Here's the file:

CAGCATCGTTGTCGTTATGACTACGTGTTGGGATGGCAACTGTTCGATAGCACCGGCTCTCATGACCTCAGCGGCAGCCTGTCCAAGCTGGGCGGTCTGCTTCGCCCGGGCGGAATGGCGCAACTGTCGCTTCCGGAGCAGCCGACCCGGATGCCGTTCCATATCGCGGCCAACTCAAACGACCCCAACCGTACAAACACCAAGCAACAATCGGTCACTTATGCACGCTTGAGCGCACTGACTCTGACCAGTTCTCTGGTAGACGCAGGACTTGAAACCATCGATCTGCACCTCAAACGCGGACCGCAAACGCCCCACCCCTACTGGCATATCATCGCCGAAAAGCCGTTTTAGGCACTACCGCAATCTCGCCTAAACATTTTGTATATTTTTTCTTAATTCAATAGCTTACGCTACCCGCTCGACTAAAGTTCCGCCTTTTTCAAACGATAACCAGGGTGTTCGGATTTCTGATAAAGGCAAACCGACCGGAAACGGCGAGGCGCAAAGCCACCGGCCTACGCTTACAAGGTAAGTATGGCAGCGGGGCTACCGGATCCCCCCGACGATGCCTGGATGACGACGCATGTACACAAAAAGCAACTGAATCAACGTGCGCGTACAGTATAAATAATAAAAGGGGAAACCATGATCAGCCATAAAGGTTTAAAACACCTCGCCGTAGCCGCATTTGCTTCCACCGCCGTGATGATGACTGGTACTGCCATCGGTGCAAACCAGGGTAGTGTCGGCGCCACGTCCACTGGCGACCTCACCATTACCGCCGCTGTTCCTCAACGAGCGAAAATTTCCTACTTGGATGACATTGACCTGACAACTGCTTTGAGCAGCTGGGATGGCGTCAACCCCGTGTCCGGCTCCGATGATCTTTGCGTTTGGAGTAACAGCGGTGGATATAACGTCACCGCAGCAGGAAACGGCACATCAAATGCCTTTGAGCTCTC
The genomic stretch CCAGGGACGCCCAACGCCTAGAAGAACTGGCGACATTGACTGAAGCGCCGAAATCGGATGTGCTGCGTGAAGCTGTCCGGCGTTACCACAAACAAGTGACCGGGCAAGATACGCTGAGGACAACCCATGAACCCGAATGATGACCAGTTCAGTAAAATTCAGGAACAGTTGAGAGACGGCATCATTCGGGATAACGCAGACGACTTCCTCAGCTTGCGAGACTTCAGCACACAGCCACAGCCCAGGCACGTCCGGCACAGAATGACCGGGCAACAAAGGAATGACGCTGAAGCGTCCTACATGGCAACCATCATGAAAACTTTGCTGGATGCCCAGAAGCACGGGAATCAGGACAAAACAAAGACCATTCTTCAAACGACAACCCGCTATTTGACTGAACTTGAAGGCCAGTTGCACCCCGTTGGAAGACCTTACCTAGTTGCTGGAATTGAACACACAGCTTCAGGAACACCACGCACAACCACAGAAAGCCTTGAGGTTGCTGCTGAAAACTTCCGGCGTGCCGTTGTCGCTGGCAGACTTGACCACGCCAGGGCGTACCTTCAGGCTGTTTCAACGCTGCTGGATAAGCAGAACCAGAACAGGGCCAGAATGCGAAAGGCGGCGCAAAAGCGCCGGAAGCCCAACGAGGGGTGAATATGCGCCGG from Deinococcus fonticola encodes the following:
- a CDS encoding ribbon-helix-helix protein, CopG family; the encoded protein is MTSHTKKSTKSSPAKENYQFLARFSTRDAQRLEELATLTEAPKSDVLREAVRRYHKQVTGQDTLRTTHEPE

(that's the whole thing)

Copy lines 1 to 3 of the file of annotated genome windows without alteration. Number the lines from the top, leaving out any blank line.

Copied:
CAGCATCGTTGTCGTTATGACTACGTGTTGGGATGGCAACTGTTCGATAGCACCGGCTCTCATGACCTCAGCGGCAGCCTGTCCAAGCTGGGCGGTCTGCTTCGCCCGGGCGGAATGGCGCAACTGTCGCTTCCGGAGCAGCCGACCCGGATGCCGTTCCATATCGCGGCCAACTCAAACGACCCCAACCGTACAAACACCAAGCAACAATCGGTCACTTATGCACGCTTGAGCGCACTGACTCTGACCAGTTCTCTGGTAGACGCAGGACTTGAAACCATCGATCTGCACCTCAAACGCGGACCGCAAACGCCCCACCCCTACTGGCATATCATCGCCGAAAAGCCGTTTTAGGCACTACCGCAATCTCGCCTAAACATTTTGTATATTTTTTCTTAATTCAATAGCTTACGCTACCCGCTCGACTAAAGTTCCGCCTTTTTCAAACGATAACCAGGGTGTTCGGATTTCTGATAAAGGCAAACCGACCGGAAACGGCGAGGCGCAAAGCCACCGGCCTACGCTTACAAGGTAAGTATGGCAGCGGGGCTACCGGATCCCCCCGACGATGCCTGGATGACGACGCATGTACACAAAAAGCAACTGAATCAACGTGCGCGTACAGTATAAATAATAAAAGGGGAAACCATGATCAGCCATAAAGGTTTAAAACACCTCGCCGTAGCCGCATTTGCTTCCACCGCCGTGATGATGACTGGTACTGCCATCGGTGCAAACCAGGGTAGTGTCGGCGCCACGTCCACTGGCGACCTCACCATTACCGCCGCTGTTCCTCAACGAGCGAAAATTTCCTACTTGGATGACATTGACCTGACAACTGCTTTGAGCAGCTGGGATGGCGTCAACCCCGTGTCCGGCTCCGATGATCTTTGCGTTTGGAGTAACAGCGGTGGATATAACGTCACCGCAGCAGGAAACGGCACATCAAATGCCTTTGAGCTCTC
The genomic stretch CCAGGGACGCCCAACGCCTAGAAGAACTGGCGACATTGACTGAAGCGCCGAAATCGGATGTGCTGCGTGAAGCTGTCCGGCGTTACCACAAACAAGTGACCGGGCAAGATACGCTGAGGACAACCCATGAACCCGAATGATGACCAGTTCAGTAAAATTCAGGAACAGTTGAGAGACGGCATCATTCGGGATAACGCAGACGACTTCCTCAGCTTGCGAGACTTCAGCACACAGCCACAGCCCAGGCACGTCCGGCACAGAATGACCGGGCAACAAAGGAATGACGCTGAAGCGTCCTACATGGCAACCATCATGAAAACTTTGCTGGATGCCCAGAAGCACGGGAATCAGGACAAAACAAAGACCATTCTTCAAACGACAACCCGCTATTTGACTGAACTTGAAGGCCAGTTGCACCCCGTTGGAAGACCTTACCTAGTTGCTGGAATTGAACACACAGCTTCAGGAACACCACGCACAACCACAGAAAGCCTTGAGGTTGCTGCTGAAAACTTCCGGCGTGCCGTTGTCGCTGGCAGACTTGACCACGCCAGGGCGTACCTTCAGGCTGTTTCAACGCTGCTGGATAAGCAGAACCAGAACAGGGCCAGAATGCGAAAGGCGGCGCAAAAGCGCCGGAAGCCCAACGAGGGGTGAATATGCGCCGG from Deinococcus fonticola encodes the following:
- a CDS encoding ribbon-helix-helix protein, CopG family; the encoded protein is MTSHTKKSTKSSPAKENYQFLARFSTRDAQRLEELATLTEAPKSDVLREAVRRYHKQVTGQDTLRTTHEPE